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Frank Owen
Gehry

born in 1929
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Frank Owen Gehry (born Frank Owen Gehry, birth name is Efraim Owen Goldberg; born February 28, 1929, Toronto, Canada) - a world-famous Canadian-American architect and designer, a bright representative of deconstructivism.

Features of the work of Frank Gehry. A significant part of his work is examples of a deconstructivist style, whose aesthetics challenge the generally accepted design paradigms of architecture, violating the modernist ideal “form is determined by function”. Gehry is one of the many modern architects who adhere to this trend. It is famous for its architectural philosophy, and its buildings stand out, including their incomplete and crude aesthetics. This is achieved, inter alia, by the selection of unusual materials such as corrugated metal.

A persistent penchant for such a style made Frank Gehry one of the most easily recognizable designers of the present. The ability to undermine the viewer's expectations regarding traditional materials and forms gives reason to consider him a deconstructivist movement in architecture, but flirting with architectural traditions also connects the designer with postmodernism. However, critics of his work argue that the architect’s ideas do not take into account contextual problems and often use valuable urban space not in the best way.

Famous buildings of Frank Gehry. “Dancing House” in Prague, Solomon Guggenheim Museum in Bilbao (Spain), Walt Disney Concert Hall in Los Angeles, Vitra Design Museum in Vejle am Rhein (Germany).

early years

Frank Gehry's real name is Efraim Owen Goldberg. He was born on February 28, 1929 in Toronto, Canada, into a Polish-Jewish family. He began to show his creative thinking as a child, building imaginary houses and cities from objects found in his grandfather's hardware store. Such an interest in unconventional building materials can say a lot about the architectural tastes of Gehry.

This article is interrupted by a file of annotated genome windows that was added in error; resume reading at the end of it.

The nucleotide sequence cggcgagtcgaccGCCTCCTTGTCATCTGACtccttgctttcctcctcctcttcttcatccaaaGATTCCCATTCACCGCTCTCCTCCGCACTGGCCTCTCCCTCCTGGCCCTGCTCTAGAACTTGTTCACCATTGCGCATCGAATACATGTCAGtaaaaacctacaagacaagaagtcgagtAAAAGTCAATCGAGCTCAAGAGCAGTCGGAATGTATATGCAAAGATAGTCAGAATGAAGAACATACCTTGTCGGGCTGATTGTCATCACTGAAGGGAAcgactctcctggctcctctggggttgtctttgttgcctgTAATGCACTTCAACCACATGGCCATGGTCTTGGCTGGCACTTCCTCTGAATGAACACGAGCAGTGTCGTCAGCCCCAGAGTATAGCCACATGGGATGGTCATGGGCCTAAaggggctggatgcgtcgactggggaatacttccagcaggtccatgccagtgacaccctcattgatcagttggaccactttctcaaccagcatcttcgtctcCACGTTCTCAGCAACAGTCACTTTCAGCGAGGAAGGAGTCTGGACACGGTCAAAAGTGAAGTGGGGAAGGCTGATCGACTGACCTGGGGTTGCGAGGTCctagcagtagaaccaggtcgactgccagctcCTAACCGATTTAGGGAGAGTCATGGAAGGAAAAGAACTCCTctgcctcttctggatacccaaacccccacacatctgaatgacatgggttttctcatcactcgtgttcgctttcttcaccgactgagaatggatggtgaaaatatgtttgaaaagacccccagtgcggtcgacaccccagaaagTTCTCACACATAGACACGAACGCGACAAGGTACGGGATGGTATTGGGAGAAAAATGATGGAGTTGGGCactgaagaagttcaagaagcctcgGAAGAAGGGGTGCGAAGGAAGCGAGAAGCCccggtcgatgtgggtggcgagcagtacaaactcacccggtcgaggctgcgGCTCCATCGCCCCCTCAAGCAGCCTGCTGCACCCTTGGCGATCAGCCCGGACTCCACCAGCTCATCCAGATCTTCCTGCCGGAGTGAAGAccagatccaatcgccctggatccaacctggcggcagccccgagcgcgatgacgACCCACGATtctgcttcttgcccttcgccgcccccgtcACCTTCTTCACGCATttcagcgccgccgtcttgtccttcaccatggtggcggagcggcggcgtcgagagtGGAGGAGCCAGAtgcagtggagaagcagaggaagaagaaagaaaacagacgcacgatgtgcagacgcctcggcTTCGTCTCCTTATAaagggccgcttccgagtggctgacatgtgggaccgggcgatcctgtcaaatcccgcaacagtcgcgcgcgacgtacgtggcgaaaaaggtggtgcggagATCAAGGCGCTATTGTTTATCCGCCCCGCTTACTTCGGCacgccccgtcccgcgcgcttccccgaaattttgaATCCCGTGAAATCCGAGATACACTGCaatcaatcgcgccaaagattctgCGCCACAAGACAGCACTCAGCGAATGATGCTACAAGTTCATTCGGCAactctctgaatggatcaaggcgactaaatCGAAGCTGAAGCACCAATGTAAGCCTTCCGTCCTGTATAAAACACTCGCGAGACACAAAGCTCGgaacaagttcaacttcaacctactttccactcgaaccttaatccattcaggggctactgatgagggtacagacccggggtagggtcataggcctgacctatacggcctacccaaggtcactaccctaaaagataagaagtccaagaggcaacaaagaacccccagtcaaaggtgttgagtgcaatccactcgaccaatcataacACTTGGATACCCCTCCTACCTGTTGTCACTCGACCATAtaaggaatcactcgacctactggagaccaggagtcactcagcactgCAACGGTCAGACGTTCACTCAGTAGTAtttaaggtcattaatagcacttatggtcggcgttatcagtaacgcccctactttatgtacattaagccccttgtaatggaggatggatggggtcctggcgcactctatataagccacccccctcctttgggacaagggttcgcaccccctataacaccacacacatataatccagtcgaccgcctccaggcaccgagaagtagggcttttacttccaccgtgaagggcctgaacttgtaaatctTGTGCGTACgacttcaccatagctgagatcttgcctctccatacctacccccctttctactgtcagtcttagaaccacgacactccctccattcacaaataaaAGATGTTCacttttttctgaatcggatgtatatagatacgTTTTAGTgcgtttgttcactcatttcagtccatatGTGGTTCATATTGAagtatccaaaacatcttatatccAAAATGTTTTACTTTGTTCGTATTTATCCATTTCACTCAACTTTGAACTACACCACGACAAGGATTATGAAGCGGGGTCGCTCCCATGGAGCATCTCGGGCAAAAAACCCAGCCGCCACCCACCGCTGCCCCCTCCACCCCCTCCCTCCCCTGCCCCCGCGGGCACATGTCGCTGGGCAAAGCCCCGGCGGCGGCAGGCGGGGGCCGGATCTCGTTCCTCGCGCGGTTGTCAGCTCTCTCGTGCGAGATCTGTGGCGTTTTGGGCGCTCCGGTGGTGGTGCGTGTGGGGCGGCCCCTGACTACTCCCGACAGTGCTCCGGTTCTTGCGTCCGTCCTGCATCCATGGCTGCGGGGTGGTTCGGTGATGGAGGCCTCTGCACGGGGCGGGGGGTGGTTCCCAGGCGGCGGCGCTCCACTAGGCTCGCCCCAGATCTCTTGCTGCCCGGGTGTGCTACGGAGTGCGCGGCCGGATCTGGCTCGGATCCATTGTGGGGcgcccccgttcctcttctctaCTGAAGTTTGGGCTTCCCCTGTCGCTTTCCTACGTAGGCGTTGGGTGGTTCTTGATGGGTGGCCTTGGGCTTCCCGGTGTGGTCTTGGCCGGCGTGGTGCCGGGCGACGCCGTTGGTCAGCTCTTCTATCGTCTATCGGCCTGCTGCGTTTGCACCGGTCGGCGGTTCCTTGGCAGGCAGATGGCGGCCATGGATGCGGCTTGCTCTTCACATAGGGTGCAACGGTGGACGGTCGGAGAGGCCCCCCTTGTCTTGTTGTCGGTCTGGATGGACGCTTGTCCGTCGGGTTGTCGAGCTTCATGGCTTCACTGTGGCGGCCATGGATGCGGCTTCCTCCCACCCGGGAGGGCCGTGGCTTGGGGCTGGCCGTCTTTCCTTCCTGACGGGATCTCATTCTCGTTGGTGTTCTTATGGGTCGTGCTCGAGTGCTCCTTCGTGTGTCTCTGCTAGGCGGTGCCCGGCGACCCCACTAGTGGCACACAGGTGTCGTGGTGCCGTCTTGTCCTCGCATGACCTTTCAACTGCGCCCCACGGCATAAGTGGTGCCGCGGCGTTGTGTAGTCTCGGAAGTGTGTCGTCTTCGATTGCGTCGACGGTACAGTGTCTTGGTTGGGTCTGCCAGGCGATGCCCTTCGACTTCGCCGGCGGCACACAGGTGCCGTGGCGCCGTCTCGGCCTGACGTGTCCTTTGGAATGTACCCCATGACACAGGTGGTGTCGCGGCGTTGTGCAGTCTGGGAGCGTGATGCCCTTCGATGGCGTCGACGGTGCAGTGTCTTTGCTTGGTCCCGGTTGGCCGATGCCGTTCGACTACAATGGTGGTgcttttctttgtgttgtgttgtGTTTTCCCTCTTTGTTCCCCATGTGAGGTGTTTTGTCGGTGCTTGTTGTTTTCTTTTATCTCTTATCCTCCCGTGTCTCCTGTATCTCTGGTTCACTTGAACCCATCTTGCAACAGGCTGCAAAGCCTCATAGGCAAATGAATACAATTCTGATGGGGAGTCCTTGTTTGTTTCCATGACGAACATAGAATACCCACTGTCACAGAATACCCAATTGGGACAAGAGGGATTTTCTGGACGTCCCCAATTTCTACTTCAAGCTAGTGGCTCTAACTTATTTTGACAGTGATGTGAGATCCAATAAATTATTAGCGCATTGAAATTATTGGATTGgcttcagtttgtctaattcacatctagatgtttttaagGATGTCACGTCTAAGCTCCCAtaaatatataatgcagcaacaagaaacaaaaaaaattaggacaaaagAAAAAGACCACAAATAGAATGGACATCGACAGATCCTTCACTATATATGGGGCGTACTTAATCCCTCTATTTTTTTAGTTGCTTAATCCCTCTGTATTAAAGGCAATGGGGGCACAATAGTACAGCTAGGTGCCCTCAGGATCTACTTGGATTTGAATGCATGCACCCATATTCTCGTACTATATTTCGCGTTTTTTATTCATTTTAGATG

In 1949, Frank Gehry moved to Los Angeles, where he graduated from the School of Architecture at the University of Southern California. It was then that he changed his last name Goldberg to Gehry to avoid anti-Semitic attacks. In 1956, a young man moved with his wife Anita Schneider to Massachusetts to study urban planning at Harvard Graduate School of Design. However, some time later, he left both Harvard and his wife, with whom he had two daughters. Many years later, in 1975, Gehry married Bert Isabelle Aguilera, who also bore him two children.

Having worked in several architectural firms, Frank Gehry founded in 1962 his own company Frank O. Gehry & Associates, the successor of which in 2002 became Gehry Partners.

Gehry began his design experiments in two popular lines of corrugated board furniture - Easy Edges (1969-73) and Experimental Edges (1979-82) - but he was more interested in building than designing furniture.

Dissatisfied, like many of his contemporaries, with the cold and often formal modernist buildings that began to flood many urban landscapes, Geri turned to searching for unusual expressive techniques and writing his own language. Perhaps the best example of an architect’s early experiments is his own home in Santa Monica, California. Gehry essentially “partitioned” the two-story building to the frame, and then built around it a frame made of netting and corrugated steel with asymmetric protrusions from a steel bar and glass. He adhered to all the architectural norms of a traditional bungalow - and this was a success. Avant-garde design attracted the attention of the architectural world and took the author's career to a new level.

Fame

Gehry’s popularity took off in the 1980s and 1990s, when he began to receive orders around the world, considering each new project as a “sculptural object, a space with light and air.” These works carried the imprint of deconstructivism, like the house in Santa Monica, but at the same time began to demonstrate greatness, more suitable for public buildings. Famous buildings of that period include the Vitra Design Museum (1987) in Vejle am Rhein, Germany, the American Center (1988-94) in Paris, and the Frederick Weisman Art Museum (1990-93) at the University of Minnesota in Minneapolis.